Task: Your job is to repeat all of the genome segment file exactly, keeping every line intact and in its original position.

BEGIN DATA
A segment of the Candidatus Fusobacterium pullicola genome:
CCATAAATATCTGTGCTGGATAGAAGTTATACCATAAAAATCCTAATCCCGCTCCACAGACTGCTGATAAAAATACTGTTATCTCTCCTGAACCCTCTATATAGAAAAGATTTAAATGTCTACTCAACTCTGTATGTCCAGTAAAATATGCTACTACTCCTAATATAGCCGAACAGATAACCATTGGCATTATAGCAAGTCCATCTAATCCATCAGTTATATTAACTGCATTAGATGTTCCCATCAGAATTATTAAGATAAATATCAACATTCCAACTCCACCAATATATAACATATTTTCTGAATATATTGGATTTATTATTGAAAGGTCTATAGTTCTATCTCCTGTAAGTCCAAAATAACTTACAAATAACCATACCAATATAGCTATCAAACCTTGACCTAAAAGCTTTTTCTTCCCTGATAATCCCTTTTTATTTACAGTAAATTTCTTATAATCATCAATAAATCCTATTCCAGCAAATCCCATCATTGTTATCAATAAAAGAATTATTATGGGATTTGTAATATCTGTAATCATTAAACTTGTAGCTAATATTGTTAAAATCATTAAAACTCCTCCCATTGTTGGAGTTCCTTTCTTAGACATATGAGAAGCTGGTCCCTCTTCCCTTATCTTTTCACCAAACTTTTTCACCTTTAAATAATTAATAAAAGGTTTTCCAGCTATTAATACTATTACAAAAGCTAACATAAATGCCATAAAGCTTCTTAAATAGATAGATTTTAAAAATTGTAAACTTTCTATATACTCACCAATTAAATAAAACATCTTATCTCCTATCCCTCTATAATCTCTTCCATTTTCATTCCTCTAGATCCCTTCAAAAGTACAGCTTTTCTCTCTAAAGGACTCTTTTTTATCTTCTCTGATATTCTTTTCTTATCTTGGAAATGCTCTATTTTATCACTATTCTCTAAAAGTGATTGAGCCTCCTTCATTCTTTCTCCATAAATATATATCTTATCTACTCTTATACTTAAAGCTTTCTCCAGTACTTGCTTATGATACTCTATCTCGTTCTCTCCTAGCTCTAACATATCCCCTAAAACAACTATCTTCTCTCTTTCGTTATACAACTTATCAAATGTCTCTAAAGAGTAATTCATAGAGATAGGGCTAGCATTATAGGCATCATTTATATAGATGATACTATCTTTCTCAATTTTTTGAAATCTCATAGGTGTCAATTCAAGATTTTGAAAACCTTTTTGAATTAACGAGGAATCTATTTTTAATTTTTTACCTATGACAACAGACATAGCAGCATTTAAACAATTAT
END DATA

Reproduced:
A segment of the Candidatus Fusobacterium pullicola genome:
CCATAAATATCTGTGCTGGATAGAAGTTATACCATAAAAATCCTAATCCCGCTCCACAGACTGCTGATAAAAATACTGTTATCTCTCCTGAACCCTCTATATAGAAAAGATTTAAATGTCTACTCAACTCTGTATGTCCAGTAAAATATGCTACTACTCCTAATATAGCCGAACAGATAACCATTGGCATTATAGCAAGTCCATCTAATCCATCAGTTATATTAACTGCATTAGATGTTCCCATCAGAATTATTAAGATAAATATCAACATTCCAACTCCACCAATATATAACATATTTTCTGAATATATTGGATTTATTATTGAAAGGTCTATAGTTCTATCTCCTGTAAGTCCAAAATAACTTACAAATAACCATACCAATATAGCTATCAAACCTTGACCTAAAAGCTTTTTCTTCCCTGATAATCCCTTTTTATTTACAGTAAATTTCTTATAATCATCAATAAATCCTATTCCAGCAAATCCCATCATTGTTATCAATAAAAGAATTATTATGGGATTTGTAATATCTGTAATCATTAAACTTGTAGCTAATATTGTTAAAATCATTAAAACTCCTCCCATTGTTGGAGTTCCTTTCTTAGACATATGAGAAGCTGGTCCCTCTTCCCTTATCTTTTCACCAAACTTTTTCACCTTTAAATAATTAATAAAAGGTTTTCCAGCTATTAATACTATTACAAAAGCTAACATAAATGCCATAAAGCTTCTTAAATAGATAGATTTTAAAAATTGTAAACTTTCTATATACTCACCAATTAAATAAAACATCTTATCTCCTATCCCTCTATAATCTCTTCCATTTTCATTCCTCTAGATCCCTTCAAAAGTACAGCTTTTCTCTCTAAAGGACTCTTTTTTATCTTCTCTGATATTCTTTTCTTATCTTGGAAATGCTCTATTTTATCACTATTCTCTAAAAGTGATTGAGCCTCCTTCATTCTTTCTCCATAAATATATATCTTATCTACTCTTATACTTAAAGCTTTCTCCAGTACTTGCTTATGATACTCTATCTCGTTCTCTCCTAGCTCTAACATATCCCCTAAAACAACTATCTTCTCTCTTTCGTTATACAACTTATCAAATGTCTCTAAAGAGTAATTCATAGAGATAGGGCTAGCATTATAGGCATCATTTATATAGATGATACTATCTTTCTCAATTTTTTGAAATCTCATAGGTGTCAATTCAAGATTTTGAAAACCTTTTTGAATTAACGAGGAATCTATTTTTAATTTTTTACCTATGACAACAGACATAGCAGCATTTAAACAATTAT